NOVEMBER 17 (Cleveland) - The Cleveland Bulldogs, one of the leading members of the NFL in previous season, is on the verge of bankruptcy it was learned here today. The Bulldogs have been unable to get into action on seven different Sundays this season on account of rain. The management of the club has decided to play no more home games this season and the team will begin a road trip this week in an effort to break even for the season.
NOVEMBER 17 (Green Bay Press-Gazette) - President Joe F. Carr of the NFL has turned down the protest of the Green Bay Packers over the game with the Cardinals in Chicago on Sunday, November 8. In a letter to A.B. Turnbull, president of the Green Bay Football corporation, the league president states his position on the Packer complaint, calling attention to the fact that neither the rules of the NFL nor the football code gives him any authority to order a game played over. Mr. Carr, however, added that he would not oppose another game being arranged by the Packers with the Cardinals and also said that the Green Bay request of having all outside officials handle Packer games in the future would be granted. The league president, in his reply to Mr. Turnbull, also enclosed a letter from J.J. Ritter, who handled the Cardinal game. Ritter's letter along with Mr. Carr's communication and Mr. Turnbull's reply to Mr. Carr are to be found below:
(GREEN BAY) - The Packers learned by bitter experience and Sunday afternoon at the City Stadium they took a leaf out of Paddy Driscoll's b ook and scored a 7 to 0 victory over the Dayton Triangles before some 3,000 spectators. So far as a football game went, it was nothing to shout about. The Bays presented a patched up battle front. Mathys, O'Donnell and Woodin were not in the game at all while Captain Lambeau and Marty Norton only hobbled into the fray when chances for a touchdown looked rosy. Several other members of the club were pretty well battered up but they stood the gaff and came through to a glorious finish.
Like Rochester, the Dayton club gave a splendid  exhibition of footballing. The Triangles had a sweet pair of ends, some smooth working linemen, and a dangerous backfield. Abbott was half a team in himself, doing all the kicking and passing besides running frequently with the ball. When he was forced to leave the game, due to injuries, the spectators gave him a good hand which was thoroughly justified. The visitors threatened in the first quarter when once they had the ball close for Abbott to miss a placement kick and again when they rushed the oval to the Bays' ten yard line. An offside penalty set them five yards nearer the goal line but the Packers' mighty forward turned them back on four successive tries and then Lewellen kicked out of danger. During the second period, the play was pretty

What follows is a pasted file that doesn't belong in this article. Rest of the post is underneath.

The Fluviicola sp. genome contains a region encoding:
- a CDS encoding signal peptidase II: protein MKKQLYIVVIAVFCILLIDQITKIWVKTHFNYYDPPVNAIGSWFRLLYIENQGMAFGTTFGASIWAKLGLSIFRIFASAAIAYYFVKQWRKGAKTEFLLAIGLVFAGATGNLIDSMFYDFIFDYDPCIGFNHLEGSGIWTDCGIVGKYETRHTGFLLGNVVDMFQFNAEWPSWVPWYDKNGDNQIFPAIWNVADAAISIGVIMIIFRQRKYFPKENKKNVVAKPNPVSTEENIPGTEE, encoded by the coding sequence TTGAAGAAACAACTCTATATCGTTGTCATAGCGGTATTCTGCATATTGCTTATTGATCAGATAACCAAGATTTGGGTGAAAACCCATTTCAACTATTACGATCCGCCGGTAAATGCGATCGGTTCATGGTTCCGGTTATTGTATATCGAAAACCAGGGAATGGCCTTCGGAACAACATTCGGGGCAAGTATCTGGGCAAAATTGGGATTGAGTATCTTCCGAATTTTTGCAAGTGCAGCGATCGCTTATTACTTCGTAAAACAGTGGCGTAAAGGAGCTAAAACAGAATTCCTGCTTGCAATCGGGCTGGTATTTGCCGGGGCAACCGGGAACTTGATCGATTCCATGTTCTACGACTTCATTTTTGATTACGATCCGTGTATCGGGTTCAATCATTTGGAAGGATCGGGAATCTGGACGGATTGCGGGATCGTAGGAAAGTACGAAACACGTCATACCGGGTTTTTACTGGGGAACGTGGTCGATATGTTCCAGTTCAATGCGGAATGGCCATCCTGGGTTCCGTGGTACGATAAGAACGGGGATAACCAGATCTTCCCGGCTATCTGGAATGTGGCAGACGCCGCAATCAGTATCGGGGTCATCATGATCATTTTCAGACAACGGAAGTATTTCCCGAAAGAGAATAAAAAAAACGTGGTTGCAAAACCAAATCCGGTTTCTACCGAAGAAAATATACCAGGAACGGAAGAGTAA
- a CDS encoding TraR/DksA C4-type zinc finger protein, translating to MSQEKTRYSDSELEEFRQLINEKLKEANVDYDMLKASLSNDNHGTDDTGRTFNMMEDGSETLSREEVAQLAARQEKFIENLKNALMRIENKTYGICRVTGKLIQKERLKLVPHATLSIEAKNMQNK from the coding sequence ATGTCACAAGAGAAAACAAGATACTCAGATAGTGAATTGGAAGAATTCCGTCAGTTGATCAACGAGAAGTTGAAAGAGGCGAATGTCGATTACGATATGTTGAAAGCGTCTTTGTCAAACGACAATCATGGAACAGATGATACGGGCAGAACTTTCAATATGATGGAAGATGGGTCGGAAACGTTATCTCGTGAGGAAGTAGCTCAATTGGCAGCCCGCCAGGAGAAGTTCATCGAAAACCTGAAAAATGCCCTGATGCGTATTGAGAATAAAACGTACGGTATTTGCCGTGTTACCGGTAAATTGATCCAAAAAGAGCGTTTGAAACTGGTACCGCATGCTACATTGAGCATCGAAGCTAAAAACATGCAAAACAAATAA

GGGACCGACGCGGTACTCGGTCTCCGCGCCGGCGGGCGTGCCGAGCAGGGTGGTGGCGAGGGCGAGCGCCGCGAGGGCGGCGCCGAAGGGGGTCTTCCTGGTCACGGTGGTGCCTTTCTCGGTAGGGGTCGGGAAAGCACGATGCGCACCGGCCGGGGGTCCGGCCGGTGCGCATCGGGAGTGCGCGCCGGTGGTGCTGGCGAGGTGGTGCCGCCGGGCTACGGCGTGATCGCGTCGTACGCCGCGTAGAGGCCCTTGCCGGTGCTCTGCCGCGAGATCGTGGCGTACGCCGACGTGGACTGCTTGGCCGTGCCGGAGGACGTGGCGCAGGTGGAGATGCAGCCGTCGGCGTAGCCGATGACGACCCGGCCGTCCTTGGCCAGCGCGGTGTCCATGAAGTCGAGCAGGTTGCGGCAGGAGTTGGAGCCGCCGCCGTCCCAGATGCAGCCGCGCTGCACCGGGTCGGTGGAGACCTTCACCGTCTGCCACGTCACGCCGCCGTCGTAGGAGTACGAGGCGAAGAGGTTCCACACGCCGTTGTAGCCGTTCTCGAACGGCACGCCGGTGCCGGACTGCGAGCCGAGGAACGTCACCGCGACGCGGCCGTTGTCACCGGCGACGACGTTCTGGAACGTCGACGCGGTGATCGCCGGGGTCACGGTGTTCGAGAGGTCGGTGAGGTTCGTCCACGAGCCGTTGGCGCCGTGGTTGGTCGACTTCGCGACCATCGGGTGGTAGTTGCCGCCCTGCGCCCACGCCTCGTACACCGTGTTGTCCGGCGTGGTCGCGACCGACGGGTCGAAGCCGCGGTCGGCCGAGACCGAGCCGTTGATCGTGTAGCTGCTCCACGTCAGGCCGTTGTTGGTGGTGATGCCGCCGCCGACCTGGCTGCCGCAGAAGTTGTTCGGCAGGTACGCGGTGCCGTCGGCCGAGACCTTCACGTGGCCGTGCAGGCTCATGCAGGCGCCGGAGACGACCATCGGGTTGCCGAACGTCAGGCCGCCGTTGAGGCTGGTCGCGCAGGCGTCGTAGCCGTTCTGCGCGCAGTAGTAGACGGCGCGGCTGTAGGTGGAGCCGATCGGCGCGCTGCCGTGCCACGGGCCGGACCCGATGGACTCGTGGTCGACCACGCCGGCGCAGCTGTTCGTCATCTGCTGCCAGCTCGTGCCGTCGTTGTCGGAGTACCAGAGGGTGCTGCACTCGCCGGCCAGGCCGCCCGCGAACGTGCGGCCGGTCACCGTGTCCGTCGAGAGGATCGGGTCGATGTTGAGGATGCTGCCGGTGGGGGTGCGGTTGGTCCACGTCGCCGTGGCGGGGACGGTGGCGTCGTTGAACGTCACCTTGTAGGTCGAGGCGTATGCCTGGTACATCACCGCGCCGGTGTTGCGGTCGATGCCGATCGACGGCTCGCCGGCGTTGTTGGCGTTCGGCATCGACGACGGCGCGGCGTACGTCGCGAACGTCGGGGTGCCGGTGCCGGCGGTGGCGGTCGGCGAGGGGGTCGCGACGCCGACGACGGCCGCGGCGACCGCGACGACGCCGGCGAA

well even up. The Packers' attack was not consistent
while the Triangles' passes were falling in vacant
territory. When the second half opened, everybody
expected the Bays to stage their usual comeback but
it was missing.
However, they were gaining ground on every exchange
of kicks and the visitors were being backed up deep in
their own territory. Several times it seemed as if the
Bays were head goalward but Dayton was in there
strong enough to smear things up when danger loomed.
When the fourth quarter got underway, the clubs
appeared to be deadlocked and the fans figured a tie
game was certain. The ball seesawed back and worth
with the opposing elevens feeling around for a break
which didn't come until the time keeper announced
there was just a minute to play. And at that time, the
ball was on the Packers' 20 yard line. Many of the
spectators were headed for the gates but they stopped
in their tracks when Lambeau flipped a pass to
Lewellen which was good for a 30 yard gain. A second
later, Lambeau zipped the oval over to Lewellen who
had cut around and Lew grabbed for the ball right on the
goal line. He just touched the oval. It was pretty high
up. The ball bounded in a Dayton backfielder's arms
and out again. Lew made a second grab. Lewellen
clutched the oval before it touched the ground. 
Everybody thought it was a touchdown but Umpire
Harris ruled he was downed about six inches from the
line. There was ten seconds to play. The teams lined
up and Lewellen crashed over for the touchdown and
then kicked the goal. It sure was a sensational windup.
Probably the greatest since 1921 when the Packers
flopped the Minneapolis Marines, 7 to 6, in their first
pro league start. The final minute well repaid the fans
for sticking to the finish. At times, the Big Bay Blues
machine looked very much off color on the offense but
even the best of 1925 models can't function properly 
with some of the important cogs missing or working
under handicaps.
Lewellen was the Packers' ace. The lanky backfielder
was here, there and everywhere. He tackled like a
demon, ran the ball in Red Grange's style and his
punting was a sight for sore eyes. Jack Harris turned in
his best exhibition since he joined the Bays. "Fighting
Jack" more than lived up to his name and he was right
at home when the going was the hardest. Eddie Kotal
made his debut in a Packer uniform and got away 
nicely. Eddie displayed plenty of life. He followed the
ball closely and covered several fumbles. A raft of
Kotal's friends from Appleton was there and they had
plenty of chances to cheer the former Lawrence hero.